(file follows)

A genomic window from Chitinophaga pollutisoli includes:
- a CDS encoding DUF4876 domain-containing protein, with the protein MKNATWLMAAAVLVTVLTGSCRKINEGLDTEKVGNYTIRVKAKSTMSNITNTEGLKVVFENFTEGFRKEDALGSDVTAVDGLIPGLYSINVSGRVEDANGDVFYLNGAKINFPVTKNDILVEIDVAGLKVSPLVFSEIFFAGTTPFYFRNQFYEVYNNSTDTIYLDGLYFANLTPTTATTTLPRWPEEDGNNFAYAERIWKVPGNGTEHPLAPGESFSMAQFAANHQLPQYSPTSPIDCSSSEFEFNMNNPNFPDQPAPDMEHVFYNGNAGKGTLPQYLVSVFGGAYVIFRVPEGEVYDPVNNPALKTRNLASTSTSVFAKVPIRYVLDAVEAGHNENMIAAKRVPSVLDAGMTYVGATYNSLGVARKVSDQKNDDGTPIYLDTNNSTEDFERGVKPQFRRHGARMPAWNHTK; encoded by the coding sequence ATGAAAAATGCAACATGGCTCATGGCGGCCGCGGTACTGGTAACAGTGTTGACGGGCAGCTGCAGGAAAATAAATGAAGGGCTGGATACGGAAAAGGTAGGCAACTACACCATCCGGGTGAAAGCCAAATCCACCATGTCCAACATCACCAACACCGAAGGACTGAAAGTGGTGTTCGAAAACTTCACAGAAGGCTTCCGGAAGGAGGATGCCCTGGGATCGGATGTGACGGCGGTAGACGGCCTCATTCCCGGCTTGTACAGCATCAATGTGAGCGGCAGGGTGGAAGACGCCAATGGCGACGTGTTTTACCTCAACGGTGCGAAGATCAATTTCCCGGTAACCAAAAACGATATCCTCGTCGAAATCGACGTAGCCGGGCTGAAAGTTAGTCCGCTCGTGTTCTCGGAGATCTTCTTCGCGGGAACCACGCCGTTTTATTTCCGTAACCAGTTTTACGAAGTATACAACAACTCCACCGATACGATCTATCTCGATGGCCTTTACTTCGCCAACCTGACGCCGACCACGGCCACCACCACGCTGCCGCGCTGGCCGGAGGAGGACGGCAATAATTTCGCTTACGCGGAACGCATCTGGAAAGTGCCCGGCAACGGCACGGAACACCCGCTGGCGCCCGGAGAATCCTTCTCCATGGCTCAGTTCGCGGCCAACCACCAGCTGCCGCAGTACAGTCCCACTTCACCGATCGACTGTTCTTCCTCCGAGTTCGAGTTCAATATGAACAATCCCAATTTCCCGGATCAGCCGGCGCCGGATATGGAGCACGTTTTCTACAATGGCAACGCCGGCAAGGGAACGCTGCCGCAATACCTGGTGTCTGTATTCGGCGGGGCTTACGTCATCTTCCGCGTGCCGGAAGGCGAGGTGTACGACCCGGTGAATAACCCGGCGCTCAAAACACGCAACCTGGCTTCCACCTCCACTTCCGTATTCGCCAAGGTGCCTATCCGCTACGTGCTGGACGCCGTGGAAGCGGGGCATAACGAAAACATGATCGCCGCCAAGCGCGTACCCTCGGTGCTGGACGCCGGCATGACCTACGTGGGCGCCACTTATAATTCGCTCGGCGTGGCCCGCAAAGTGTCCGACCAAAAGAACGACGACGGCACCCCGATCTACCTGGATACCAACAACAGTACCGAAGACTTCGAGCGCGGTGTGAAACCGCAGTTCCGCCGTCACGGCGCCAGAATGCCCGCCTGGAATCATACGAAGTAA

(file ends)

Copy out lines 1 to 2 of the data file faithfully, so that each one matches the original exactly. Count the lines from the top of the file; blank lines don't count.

A genomic window from Chitinophaga pollutisoli includes:
- a CDS encoding DUF4876 domain-containing protein, with the protein MKNATWLMAAAVLVTVLTGSCRKINEGLDTEKVGNYTIRVKAKSTMSNITNTEGLKVVFENFTEGFRKEDALGSDVTAVDGLIPGLYSINVSGRVEDANGDVFYLNGAKINFPVTKNDILVEIDVAGLKVSPLVFSEIFFAGTTPFYFRNQFYEVYNNSTDTIYLDGLYFANLTPTTATTTLPRWPEEDGNNFAYAERIWKVPGNGTEHPLAPGESFSMAQFAANHQLPQYSPTSPIDCSSSEFEFNMNNPNFPDQPAPDMEHVFYNGNAGKGTLPQYLVSVFGGAYVIFRVPEGEVYDPVNNPALKTRNLASTSTSVFAKVPIRYVLDAVEAGHNENMIAAKRVPSVLDAGMTYVGATYNSLGVARKVSDQKNDDGTPIYLDTNNSTEDFERGVKPQFRRHGARMPAWNHTK; encoded by the coding sequence ATGAAAAATGCAACATGGCTCATGGCGGCCGCGGTACTGGTAACAGTGTTGACGGGCAGCTGCAGGAAAATAAATGAAGGGCTGGATACGGAAAAGGTAGGCAACTACACCATCCGGGTGAAAGCCAAATCCACCATGTCCAACATCACCAACACCGAAGGACTGAAAGTGGTGTTCGAAAACTTCACAGAAGGCTTCCGGAAGGAGGATGCCCTGGGATCGGATGTGACGGCGGTAGACGGCCTCATTCCCGGCTTGTACAGCATCAATGTGAGCGGCAGGGTGGAAGACGCCAATGGCGACGTGTTTTACCTCAACGGTGCGAAGATCAATTTCCCGGTAACCAAAAACGATATCCTCGTCGAAATCGACGTAGCCGGGCTGAAAGTTAGTCCGCTCGTGTTCTCGGAGATCTTCTTCGCGGGAACCACGCCGTTTTATTTCCGTAACCAGTTTTACGAAGTATACAACAACTCCACCGATACGATCTATCTCGATGGCCTTTACTTCGCCAACCTGACGCCGACCACGGCCACCACCACGCTGCCGCGCTGGCCGGAGGAGGACGGCAATAATTTCGCTTACGCGGAACGCATCTGGAAAGTGCCCGGCAACGGCACGGAACACCCGCTGGCGCCCGGAGAATCCTTCTCCATGGCTCAGTTCGCGGCCAACCACCAGCTGCCGCAGTACAGTCCCACTTCACCGATCGACTGTTCTTCCTCCGAGTTCGAGTTCAATATGAACAATCCCAATTTCCCGGATCAGCCGGCGCCGGATATGGAGCACGTTTTCTACAATGGCAACGCCGGCAAGGGAACGCTGCCGCAATACCTGGTGTCTGTATTCGGCGGGGCTTACGTCATCTTCCGCGTGCCGGAAGGCGAGGTGTACGACCCGGTGAATAACCCGGCGCTCAAAACACGCAACCTGGCTTCCACCTCCACTTCCGTATTCGCCAAGGTGCCTATCCGCTACGTGCTGGACGCCGTGGAAGCGGGGCATAACGAAAACATGATCGCCGCCAAGCGCGTACCCTCGGTGCTGGACGCCGGCATGACCTACGTGGGCGCCACTTATAATTCGCTCGGCGTGGCCCGCAAAGTGTCCGACCAAAAGAACGACGACGGCACCCCGATCTACCTGGATACCAACAACAGTACCGAAGACTTCGAGCGCGGTGTGAAACCGCAGTTCCGCCGTCACGGCGCCAGAATGCCCGCCTGGAATCATACGAAGTAA